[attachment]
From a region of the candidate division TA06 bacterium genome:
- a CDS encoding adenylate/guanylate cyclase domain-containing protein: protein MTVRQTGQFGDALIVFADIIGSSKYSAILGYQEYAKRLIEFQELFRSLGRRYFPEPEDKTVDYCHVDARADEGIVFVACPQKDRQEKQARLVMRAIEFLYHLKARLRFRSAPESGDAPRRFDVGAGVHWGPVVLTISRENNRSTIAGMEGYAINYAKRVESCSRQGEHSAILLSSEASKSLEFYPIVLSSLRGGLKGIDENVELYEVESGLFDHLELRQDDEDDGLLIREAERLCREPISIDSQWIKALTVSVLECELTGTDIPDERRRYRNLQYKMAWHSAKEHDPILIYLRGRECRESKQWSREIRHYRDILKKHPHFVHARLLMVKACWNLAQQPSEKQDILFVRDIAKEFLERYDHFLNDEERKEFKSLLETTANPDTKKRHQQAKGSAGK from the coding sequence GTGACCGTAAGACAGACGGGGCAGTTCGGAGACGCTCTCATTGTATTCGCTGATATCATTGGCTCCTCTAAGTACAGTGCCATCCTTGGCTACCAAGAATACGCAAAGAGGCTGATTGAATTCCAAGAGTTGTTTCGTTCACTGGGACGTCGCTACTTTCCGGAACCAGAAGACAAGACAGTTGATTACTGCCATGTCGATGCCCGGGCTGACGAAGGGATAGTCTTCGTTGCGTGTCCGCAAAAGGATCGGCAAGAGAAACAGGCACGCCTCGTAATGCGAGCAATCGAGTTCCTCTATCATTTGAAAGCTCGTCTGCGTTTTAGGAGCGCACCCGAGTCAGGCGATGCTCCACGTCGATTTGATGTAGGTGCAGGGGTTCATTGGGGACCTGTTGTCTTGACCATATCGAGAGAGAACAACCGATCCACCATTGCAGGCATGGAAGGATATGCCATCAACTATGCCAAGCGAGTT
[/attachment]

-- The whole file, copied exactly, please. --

From a region of the candidate division TA06 bacterium genome:
- a CDS encoding adenylate/guanylate cyclase domain-containing protein: protein MTVRQTGQFGDALIVFADIIGSSKYSAILGYQEYAKRLIEFQELFRSLGRRYFPEPEDKTVDYCHVDARADEGIVFVACPQKDRQEKQARLVMRAIEFLYHLKARLRFRSAPESGDAPRRFDVGAGVHWGPVVLTISRENNRSTIAGMEGYAINYAKRVESCSRQGEHSAILLSSEASKSLEFYPIVLSSLRGGLKGIDENVELYEVESGLFDHLELRQDDEDDGLLIREAERLCREPISIDSQWIKALTVSVLECELTGTDIPDERRRYRNLQYKMAWHSAKEHDPILIYLRGRECRESKQWSREIRHYRDILKKHPHFVHARLLMVKACWNLAQQPSEKQDILFVRDIAKEFLERYDHFLNDEERKEFKSLLETTANPDTKKRHQQAKGSAGK from the coding sequence GTGACCGTAAGACAGACGGGGCAGTTCGGAGACGCTCTCATTGTATTCGCTGATATCATTGGCTCCTCTAAGTACAGTGCCATCCTTGGCTACCAAGAATACGCAAAGAGGCTGATTGAATTCCAAGAGTTGTTTCGTTCACTGGGACGTCGCTACTTTCCGGAACCAGAAGACAAGACAGTTGATTACTGCCATGTCGATGCCCGGGCTGACGAAGGGATAGTCTTCGTTGCGTGTCCGCAAAAGGATCGGCAAGAGAAACAGGCACGCCTCGTAATGCGAGCAATCGAGTTCCTCTATCATTTGAAAGCTCGTCTGCGTTTTAGGAGCGCACCCGAGTCAGGCGATGCTCCACGTCGATTTGATGTAGGTGCAGGGGTTCATTGGGGACCTGTTGTCTTGACCATATCGAGAGAGAACAACCGATCCACCATTGCAGGCATGGAAGGATATGCCATCAACTATGCCAAGCGAGTT